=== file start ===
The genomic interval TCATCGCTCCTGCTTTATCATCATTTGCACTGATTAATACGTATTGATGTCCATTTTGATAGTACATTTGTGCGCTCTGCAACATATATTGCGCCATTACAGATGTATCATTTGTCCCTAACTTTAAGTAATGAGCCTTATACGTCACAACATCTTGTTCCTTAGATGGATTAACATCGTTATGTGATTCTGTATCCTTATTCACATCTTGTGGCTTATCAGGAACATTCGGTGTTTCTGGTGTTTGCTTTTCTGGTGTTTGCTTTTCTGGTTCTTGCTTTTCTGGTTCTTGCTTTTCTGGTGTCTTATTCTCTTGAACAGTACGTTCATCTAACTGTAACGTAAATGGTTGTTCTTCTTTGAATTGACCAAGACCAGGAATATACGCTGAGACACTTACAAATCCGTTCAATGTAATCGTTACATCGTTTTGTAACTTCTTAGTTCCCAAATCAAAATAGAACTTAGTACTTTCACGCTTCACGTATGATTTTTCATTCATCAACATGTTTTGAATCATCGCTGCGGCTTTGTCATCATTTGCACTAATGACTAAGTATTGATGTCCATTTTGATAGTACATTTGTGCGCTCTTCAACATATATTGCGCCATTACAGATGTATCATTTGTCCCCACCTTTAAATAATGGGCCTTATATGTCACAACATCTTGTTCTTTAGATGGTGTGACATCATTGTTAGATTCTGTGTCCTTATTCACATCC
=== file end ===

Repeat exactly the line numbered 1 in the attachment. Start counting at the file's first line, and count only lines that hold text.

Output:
The genomic interval TCATCGCTCCTGCTTTATCATCATTTGCACTGATTAATACGTATTGATGTCCATTTTGATAGTACATTTGTGCGCTCTGCAACATATATTGCGCCATTACAGATGTATCATTTGTCCCTAACTTTAAGTAATGAGCCTTATACGTCACAACATCTTGTTCCTTAGATGGATTAACATCGTTATGTGATTCTGTATCCTTATTCACATCTTGTGGCTTATCAGGAACATTCGGTGTTTCTGGTGTTTGCTTTTCTGGTGTTTGCTTTTCTGGTTCTTGCTTTTCTGGTTCTTGCTTTTCTGGTGTCTTATTCTCTTGAACAGTACGTTCATCTAACTGTAACGTAAATGGTTGTTCTTCTTTGAATTGACCAAGACCAGGAATATACGCTGAGACACTTACAAATCCGTTCAATGTAATCGTTACATCGTTTTGTAACTTCTTAGTTCCCAAATCAAAATAGAACTTAGTACTTTCACGCTTCACGTATGATTTTTCATTCATCAACATGTTTTGAATCATCGCTGCGGCTTTGTCATCATTTGCACTAATGACTAAGTATTGATGTCCATTTTGATAGTACATTTGTGCGCTCTTCAACATATATTGCGCCATTACAGATGTATCATTTGTCCCCACCTTTAAATAATGGGCCTTATATGTCACAACATCTTGTTCTTTAGATGGTGTGACATCATTGTTAGATTCTGTGTCCTTATTCACATCC